I’m just going to come out and say it, I don’t think I’m going to like this movie. While I find it interesting to see Riggle in a more dramatic role, as opposed to his trademark comedy, which seems to be a theme he’s trying this year having been in 12 STRONG, I have reservations about Thorne. I do not like her, either as an actress, or a person. I’m indifferent toward Schwarzenegger, but yeah, this movie looks like it belongs on TV, not a theater screen. Here’s to hoping I don’t suffer.

This is my honest opinion of: MIDNIGHT SUN



Katie Price (Bella Thorne) is a teen girl who suffers from a rare condition called xeroderma pigmentosum, or XP, meaning that the sun’s ultraviolet radiation can be lethal to her. As a result, she has been forced to live in her home, with her father, Jack (Rob Riggle), in a specialized house that blocks out the sun’s rays, but can venture out at night. She’s self-taught on the guitar, is very close to her long-time friend Morgan (Quinn Shephard), and has had a crush on her neighbor, Charlie (Patrick Schwarzenegger) ever since they were both kids, but he doesn’t know she exists. One day, after graduating from being home-schooled, she is allowed to go to the local train station to play her guitar, where she happens to meet Charlie for the first time and the two strike up a romantic relationship. But as their relationship deepens, her condition worsens, and she doesn’t want to tell Charlie anything yet.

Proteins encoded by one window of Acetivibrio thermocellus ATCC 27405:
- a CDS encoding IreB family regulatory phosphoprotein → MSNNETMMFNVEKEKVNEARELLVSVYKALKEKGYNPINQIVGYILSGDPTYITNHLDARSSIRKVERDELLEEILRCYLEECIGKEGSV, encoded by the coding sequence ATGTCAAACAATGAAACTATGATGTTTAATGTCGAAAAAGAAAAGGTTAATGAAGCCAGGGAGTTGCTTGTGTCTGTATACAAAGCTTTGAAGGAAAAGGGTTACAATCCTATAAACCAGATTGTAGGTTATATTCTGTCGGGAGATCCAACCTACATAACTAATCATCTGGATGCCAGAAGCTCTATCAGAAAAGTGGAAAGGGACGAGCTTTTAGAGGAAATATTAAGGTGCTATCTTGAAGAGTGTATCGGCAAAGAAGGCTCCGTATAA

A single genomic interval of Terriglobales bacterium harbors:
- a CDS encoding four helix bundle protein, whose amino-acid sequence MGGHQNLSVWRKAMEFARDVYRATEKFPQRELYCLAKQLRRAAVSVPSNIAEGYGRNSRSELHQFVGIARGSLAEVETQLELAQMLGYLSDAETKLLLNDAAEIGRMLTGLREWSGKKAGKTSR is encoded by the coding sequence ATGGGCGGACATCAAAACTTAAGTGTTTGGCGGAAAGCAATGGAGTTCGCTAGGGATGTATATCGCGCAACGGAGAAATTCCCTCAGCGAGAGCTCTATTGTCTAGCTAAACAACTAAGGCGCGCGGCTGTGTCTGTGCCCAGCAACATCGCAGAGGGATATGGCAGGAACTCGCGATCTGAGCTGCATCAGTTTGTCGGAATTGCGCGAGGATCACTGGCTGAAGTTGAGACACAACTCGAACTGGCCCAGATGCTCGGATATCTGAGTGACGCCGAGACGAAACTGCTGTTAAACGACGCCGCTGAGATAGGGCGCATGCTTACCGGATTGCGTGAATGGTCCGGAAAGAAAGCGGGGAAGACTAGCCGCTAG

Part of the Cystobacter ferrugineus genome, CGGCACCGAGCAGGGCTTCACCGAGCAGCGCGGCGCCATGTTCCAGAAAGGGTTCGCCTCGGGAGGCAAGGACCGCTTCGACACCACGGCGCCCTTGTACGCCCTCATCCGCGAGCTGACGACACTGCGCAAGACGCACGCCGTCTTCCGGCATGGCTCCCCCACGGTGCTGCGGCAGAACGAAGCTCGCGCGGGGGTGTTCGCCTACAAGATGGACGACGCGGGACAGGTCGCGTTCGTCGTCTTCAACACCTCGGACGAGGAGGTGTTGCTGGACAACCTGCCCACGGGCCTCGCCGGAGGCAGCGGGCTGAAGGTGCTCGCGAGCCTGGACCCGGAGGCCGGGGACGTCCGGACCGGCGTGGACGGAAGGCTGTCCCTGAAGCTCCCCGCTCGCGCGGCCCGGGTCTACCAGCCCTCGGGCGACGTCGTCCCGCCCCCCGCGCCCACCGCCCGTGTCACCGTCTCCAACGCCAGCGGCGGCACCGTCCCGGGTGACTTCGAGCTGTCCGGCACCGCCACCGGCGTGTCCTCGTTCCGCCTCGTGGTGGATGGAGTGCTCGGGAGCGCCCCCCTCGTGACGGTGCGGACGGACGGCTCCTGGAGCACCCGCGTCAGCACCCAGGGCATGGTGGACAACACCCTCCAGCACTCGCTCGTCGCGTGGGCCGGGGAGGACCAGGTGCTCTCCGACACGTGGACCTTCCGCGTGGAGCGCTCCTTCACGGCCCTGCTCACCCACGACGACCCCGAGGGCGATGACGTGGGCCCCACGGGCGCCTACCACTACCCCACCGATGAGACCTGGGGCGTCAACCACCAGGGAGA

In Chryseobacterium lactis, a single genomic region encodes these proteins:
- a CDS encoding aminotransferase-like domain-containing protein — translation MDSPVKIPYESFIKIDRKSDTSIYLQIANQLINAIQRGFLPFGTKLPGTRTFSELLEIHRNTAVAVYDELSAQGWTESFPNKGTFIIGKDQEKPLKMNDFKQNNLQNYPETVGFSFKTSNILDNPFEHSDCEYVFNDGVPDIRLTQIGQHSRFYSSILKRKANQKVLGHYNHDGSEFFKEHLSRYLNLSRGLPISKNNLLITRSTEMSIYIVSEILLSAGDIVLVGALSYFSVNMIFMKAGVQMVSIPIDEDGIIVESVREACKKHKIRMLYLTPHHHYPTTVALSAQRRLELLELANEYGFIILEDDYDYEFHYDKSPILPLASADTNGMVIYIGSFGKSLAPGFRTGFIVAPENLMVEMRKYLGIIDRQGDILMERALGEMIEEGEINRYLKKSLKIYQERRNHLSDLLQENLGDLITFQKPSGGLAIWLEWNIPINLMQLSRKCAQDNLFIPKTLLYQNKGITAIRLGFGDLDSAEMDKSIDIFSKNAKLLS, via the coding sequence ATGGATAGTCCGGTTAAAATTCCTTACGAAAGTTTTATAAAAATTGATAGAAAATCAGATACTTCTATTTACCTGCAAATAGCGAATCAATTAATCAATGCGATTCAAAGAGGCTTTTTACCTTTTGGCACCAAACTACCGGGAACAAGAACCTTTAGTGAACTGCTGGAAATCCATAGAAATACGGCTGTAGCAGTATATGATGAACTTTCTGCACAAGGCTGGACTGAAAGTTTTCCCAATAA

Awe man… I kind of like this movie.

Alright, lets get this one out of the way. Despite my personal feelings toward Thorne herself, I have to admit, she churned out arguably the best performance of her career. Katie is a pretty adorable young woman. She starts off really kind of dorky and derpy, but in a very charming way. The way she reacts when faced with Charlie in the beginning is rather cute at just how she handles it. And I do have to admit, once again, I think Thorne is a fairly solid singer. Not that I’m an expert on good or bad singing, apart from the extreme cases of tone-deafness, and it’s possible that she’s autotuned every which way, but when she sings, she has a nice voice. I know she tried to have a singing career that never took off, so I guess someone knew how to best utilize her talents. But more than anything, there does feel like she’s giving an honest and genuine performance. I felt charmed, I laughed, and I admit, I got a little choked up. Thorne gives a very engaging performance. Here’s hoping she gets more roles of similar quality.